An innovative clinical trial out of the Baltimore VA Medical Center called Exercise Rehabilitation in Veteran Cancer Survivors is examining the role of exercise in managing neuropathic pain in lung cancer survivors. Neuropathic pain, which includes numbness, tingling, pins and needles sensations, sensitivity to touch, and/or muscle weakness is common after surgery and chemotherapy in lung cancer survivors.

“Lung cancer is one of the most commonly diagnosed cancers in Veterans,” said Kathleen Griffith, Ph.D., MPH, FNP-BC, research health scientist at the Baltimore VA, and associate dean for Research and the Ph.D. program at the George Washington University School of Nursing. “Lung cancer is often diagnosed at an earlier stage for patients in VA compared to non-VA settings, which means some Veterans with lung cancer are living longer. However, that means they are also managing symptoms, such as pain, for longer as well.”

VA diagnoses and treats 8,000 Veterans with lung cancer annually. The trial findings will benefit the 900,000 Veterans who are at-risk of developing lung cancer due to older age, a history of smoking, and environmental exposures during or after military service.

A clinical trial to manage chronic pain

“The goal of the clinical trial is to use exercise as a non-medical related treatment to improve Veterans’ mobility and function while also managing chronic pain,” said Alice Ryan, Ph.D., senior research career scientist, VA Rehabilitation Research & Development, professor of medicine at the University of Maryland School of Medicine, and principal investigator for the study.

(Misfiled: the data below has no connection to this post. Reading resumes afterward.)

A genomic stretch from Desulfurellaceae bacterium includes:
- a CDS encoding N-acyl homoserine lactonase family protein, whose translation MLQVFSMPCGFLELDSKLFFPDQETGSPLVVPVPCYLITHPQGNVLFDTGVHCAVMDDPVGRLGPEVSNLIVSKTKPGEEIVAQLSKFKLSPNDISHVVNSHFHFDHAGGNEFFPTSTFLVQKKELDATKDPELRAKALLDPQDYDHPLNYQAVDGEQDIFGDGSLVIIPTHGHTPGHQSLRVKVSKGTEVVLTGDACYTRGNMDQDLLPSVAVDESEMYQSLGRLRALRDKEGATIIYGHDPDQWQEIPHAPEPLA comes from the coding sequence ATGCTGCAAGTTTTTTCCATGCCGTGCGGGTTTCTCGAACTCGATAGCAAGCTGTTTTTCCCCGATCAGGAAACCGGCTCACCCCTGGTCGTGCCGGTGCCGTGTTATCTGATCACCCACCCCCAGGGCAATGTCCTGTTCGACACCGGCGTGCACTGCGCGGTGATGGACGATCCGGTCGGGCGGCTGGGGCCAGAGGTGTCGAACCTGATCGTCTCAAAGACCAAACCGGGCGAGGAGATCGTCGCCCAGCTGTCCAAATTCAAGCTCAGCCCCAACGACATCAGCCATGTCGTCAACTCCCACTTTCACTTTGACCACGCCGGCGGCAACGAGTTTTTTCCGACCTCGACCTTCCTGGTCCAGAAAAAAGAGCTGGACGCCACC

Exercise may help reduce the perception of pain the same way some medications do. By examining if prescribed exercise can reduce chronic pain, study findings could have a large impact on the quality of life for all cancer survivors. There is currently no way to prevent the development of neuropathic pain in lung cancer survivors. The long-term effects of this pain include extended suffering, disability, and chronic use of opioid and other medications.

When participants join the study, they continue their normal activities for six weeks. After this control period, they begin a 6-week exercise regimen consisting of cardio, strength and balance training. Twice a week, participants exercise with a trainer while having their heart rate monitored. Participant perception of pain, fitness and physical function is measured at the beginning of the study, after the six weeks control period, and then six weeks after the exercise intervention.

If you are a lung cancer survivor and are interested in participating in this clinical trial, contact Dr. Alice Ryan at Alice.Ryan@va.gov or Danielle Etchberger at Danielle.Etchberger@va.gov to learn more.

Exercise: a prescription for all cancer survivors

The National Comprehensive Cancer Network Guidelines for Patients, Survivorship Care for Healthy Living, highlights physical activity as a safe technique to improve health for most survivors. Before starting any new exercise program, talk to your cancer or primary care provider.

“Even light exercise, such as short walks, can reduce a patient’s fatigue and other symptoms related to pain,” said Griffith.

According to the American Society of Clinical Oncology, benefits of exercise for cancer survivors include:

  • Reduced risk of some cancers reoccurring
  • Improved self-esteem
  • Feeling happier
  • Being less likely to have depression, anxiety and fatigue
  • Having more strength and endurance
  • Better bone health
  • Maintaining a healthy weight